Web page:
I had first learned of Srinivasa Ramanujan during my junior year of college when I was flipping through the pages of my number theory book, reading the various biographies of the text's featured mathematicians. I stumbled upon Atle Selberg's profile, which mentioned that he was inspired to study mathematics after reading the work of Ramanujan, an early 20th-century Indian mathematician. From there, I read the remarkable story about Ramanujan's upbringing, how he was born into poverty and, despite having no formal training in rigorous mathematics, produced some of the most profound results pertaining to number theory. I learned that although he was poor, Ramanujan benefited from his network of friends - a group of Brahmin intellectuals who recognized his mathematical talents and encouraged him to seek help by writing to three of the world's leading mathematicians of the day - H.F. Baker, E.W. Hobson, and G.H. Hardy. While Baker and Hobson dismissed Ramanujan's work, Hardy decided to bring Ramanujan to Cambridge and subsequently worked with him over the next six years, until his untimely death at the age of 32.

This wasn't the first time I encountered Hardy's work, I believe I first saw mention of his name when I was taking AP Biology in high school via the Hardy-Weinberg principle regarding the inter-generation distribution of genotypes in a population. We weren't required to know the principle in detail - we just had to memorize some basic facts regarding what subject area it covered and why the principle was important. It wasn't until I had read Hardy's *A Mathematician's Apology* 7 years later that I connected his name with what I had learned as a junior in biology class (although, I would imagine, based on Hardy's writings that he would be disappointed to see his name connected to a practical application in biology).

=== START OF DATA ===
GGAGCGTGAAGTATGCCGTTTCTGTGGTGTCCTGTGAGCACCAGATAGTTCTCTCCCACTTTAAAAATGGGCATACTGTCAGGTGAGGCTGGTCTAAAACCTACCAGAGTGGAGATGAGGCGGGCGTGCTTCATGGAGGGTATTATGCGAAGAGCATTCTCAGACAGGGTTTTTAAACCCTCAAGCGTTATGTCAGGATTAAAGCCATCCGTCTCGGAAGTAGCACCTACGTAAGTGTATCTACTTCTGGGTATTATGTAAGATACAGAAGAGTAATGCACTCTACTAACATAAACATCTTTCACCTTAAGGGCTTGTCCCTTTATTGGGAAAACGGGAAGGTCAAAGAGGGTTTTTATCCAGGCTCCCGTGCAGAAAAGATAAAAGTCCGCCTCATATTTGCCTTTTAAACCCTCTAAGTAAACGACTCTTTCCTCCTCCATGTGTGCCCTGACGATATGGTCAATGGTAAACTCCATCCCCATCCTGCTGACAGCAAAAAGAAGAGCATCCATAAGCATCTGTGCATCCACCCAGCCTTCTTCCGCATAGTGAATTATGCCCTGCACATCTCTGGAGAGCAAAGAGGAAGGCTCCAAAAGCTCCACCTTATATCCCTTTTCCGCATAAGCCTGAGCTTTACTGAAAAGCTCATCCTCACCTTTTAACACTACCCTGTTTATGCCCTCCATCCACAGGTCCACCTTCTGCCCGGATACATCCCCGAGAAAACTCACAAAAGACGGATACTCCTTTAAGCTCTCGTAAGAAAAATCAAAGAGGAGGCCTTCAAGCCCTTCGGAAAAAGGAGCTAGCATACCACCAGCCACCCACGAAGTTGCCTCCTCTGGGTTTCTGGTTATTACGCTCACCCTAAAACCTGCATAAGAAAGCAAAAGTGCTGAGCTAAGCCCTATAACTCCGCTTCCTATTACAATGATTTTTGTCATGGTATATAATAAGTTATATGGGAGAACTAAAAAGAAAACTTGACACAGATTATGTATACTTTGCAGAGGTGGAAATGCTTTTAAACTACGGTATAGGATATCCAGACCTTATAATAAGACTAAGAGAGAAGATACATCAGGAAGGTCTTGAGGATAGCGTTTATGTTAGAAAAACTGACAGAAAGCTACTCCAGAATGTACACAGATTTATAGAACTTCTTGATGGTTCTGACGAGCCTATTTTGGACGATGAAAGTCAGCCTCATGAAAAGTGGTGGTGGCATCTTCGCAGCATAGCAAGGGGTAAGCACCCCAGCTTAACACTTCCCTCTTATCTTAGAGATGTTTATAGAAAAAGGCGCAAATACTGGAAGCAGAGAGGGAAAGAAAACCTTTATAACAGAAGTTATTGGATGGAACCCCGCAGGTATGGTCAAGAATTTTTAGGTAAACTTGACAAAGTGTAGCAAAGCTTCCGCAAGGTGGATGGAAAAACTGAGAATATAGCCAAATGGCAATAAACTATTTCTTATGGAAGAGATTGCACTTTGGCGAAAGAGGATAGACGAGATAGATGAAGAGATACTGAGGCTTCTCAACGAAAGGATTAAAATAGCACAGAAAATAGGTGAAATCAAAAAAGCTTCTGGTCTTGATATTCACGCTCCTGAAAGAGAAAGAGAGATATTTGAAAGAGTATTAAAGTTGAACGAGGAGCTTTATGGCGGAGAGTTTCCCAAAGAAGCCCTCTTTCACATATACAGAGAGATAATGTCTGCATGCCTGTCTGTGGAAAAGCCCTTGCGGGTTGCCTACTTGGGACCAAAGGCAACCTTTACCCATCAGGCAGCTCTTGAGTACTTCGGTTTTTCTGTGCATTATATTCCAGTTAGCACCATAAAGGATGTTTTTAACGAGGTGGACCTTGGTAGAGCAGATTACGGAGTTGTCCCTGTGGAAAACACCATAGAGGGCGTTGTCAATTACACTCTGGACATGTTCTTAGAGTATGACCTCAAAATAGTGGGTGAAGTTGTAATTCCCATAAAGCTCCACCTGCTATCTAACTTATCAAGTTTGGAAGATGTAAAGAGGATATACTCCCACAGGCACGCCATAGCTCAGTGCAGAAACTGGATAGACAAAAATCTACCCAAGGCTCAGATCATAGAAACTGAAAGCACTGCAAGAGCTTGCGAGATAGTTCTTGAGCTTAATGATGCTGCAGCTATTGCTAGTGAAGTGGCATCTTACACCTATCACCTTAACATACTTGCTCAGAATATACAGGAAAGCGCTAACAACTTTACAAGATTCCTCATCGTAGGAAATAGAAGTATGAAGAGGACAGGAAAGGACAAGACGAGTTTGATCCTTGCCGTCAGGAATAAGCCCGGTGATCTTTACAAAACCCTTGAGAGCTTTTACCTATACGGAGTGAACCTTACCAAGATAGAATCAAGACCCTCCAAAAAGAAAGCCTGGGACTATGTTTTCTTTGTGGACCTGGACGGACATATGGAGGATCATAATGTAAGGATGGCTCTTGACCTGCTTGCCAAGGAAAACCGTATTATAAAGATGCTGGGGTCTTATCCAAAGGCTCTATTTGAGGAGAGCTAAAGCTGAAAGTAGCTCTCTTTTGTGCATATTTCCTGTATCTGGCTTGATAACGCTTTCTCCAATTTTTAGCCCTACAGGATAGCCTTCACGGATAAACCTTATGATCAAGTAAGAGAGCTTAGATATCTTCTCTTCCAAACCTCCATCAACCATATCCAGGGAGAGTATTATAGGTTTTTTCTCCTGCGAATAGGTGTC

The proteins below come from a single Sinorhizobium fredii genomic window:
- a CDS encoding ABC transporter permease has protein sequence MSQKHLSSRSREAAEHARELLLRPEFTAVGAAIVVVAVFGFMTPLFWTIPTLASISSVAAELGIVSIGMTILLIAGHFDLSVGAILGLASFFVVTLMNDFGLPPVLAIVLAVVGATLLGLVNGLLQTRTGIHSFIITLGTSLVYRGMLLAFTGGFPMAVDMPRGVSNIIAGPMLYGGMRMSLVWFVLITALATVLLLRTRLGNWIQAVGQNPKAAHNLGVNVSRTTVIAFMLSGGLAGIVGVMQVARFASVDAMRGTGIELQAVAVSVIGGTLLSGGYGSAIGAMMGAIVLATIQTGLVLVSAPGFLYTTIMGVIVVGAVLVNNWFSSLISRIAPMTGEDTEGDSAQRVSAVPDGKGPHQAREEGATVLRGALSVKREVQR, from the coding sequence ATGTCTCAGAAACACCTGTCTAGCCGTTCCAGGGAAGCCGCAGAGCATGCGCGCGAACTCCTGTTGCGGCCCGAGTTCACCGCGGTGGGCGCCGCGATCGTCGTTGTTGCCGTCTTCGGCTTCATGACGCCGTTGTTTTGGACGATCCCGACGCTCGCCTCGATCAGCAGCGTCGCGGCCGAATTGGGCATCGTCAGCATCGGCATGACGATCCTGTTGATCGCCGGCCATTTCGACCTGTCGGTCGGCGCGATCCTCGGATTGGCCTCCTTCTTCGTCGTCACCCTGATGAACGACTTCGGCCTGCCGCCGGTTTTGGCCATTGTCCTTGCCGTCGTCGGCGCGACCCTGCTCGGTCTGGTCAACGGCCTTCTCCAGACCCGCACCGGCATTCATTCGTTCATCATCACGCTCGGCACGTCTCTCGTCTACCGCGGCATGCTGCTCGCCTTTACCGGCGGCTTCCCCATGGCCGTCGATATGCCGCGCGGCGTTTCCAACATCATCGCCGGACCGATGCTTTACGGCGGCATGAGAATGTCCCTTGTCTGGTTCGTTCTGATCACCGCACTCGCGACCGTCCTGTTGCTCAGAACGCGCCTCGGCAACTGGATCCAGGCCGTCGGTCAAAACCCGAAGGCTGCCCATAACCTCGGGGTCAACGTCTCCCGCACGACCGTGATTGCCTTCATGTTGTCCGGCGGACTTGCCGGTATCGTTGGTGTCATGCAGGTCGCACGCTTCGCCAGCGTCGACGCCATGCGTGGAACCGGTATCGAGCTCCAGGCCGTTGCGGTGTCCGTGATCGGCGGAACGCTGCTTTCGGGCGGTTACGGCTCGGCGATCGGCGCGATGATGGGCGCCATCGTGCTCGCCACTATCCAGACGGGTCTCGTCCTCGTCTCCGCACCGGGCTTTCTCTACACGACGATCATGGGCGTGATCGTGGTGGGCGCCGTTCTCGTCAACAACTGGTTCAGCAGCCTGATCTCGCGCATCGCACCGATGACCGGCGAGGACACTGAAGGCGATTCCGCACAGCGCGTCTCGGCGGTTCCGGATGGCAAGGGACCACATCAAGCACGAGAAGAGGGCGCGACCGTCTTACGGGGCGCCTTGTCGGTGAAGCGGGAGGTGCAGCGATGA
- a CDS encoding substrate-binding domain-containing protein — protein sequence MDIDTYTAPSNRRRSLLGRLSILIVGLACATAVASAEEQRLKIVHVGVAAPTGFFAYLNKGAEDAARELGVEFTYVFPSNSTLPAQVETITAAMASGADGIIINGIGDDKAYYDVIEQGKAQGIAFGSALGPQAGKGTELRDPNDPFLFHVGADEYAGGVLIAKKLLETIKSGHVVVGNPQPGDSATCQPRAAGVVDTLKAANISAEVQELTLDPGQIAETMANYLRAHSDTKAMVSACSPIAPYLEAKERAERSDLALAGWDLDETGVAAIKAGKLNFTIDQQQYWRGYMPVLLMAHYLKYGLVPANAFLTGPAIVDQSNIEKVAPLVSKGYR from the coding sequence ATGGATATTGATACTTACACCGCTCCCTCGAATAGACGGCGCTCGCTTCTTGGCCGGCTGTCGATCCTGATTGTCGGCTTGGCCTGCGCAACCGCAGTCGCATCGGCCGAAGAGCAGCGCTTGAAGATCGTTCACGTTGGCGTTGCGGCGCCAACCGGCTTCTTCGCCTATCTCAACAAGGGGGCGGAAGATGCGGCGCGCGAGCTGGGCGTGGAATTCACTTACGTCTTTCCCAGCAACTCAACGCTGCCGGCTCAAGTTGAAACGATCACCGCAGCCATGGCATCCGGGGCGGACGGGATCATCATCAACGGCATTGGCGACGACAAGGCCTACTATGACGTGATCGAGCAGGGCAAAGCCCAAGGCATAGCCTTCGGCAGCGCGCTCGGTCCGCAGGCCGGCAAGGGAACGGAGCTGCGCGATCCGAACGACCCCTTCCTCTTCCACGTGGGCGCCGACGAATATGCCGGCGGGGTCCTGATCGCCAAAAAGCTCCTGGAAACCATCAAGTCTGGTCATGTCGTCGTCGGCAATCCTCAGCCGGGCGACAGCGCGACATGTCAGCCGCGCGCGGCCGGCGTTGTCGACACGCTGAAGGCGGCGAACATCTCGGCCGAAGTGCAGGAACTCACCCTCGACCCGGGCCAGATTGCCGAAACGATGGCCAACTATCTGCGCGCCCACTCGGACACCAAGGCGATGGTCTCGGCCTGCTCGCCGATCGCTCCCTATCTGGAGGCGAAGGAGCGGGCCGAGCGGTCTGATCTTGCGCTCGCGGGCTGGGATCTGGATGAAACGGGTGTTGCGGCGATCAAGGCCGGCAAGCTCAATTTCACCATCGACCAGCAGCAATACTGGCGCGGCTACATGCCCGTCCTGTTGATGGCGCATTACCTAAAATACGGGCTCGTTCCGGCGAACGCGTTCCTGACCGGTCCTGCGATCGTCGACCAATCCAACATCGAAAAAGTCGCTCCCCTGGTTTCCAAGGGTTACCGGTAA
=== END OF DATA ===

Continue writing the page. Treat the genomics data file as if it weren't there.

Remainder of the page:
Around the time I had been applying for jobs after college, I came across a book called *The Man who Knew Infinity*, which is a biography of both Ramanujan and Hardy, their respective upbringings, and their time collaborating with each other at Cambridge. I had placed it on my list of books that I would like to read and finally got around to it earlier this month during the 4th of July weekend and finished it earlier this morning. I'd say it's my favorite biography - not only did it cover the lives of Ramanujan and Hardy, but it also covered the socioeconomic and political atmosphere during the early 20th century in both the British Raj and the British Isles.

What strikes me the most is that there were so many times in Ramanujan's life where he was destined for failure - he failed out of college not only once but twice - not because he wasn't smart enough to pass the examinations, but because he was so focused on mathematics at the time that he neglected his other subjects. There were numerous occasions where he nearly starved to death, and resources were always an issue - he had only a handful of books from which to extrapolate his discoveries, one of which being Loney's *Plane Trigonometry*, and another being George Carr's *Synopsis of Pure Mathematics*, a study guide for the mathematical Tripos examination at Cambridge. Hardy speculated that if it weren't for his early death and haphazard upbringing, Ramanujan could have been the greatest mathematician who ever lived. It's stories like these that are not only inspiring but also make you thankful for your circumstances. It makes you question whether or not you're doing the best with what you've got or if you're just throwing it all away.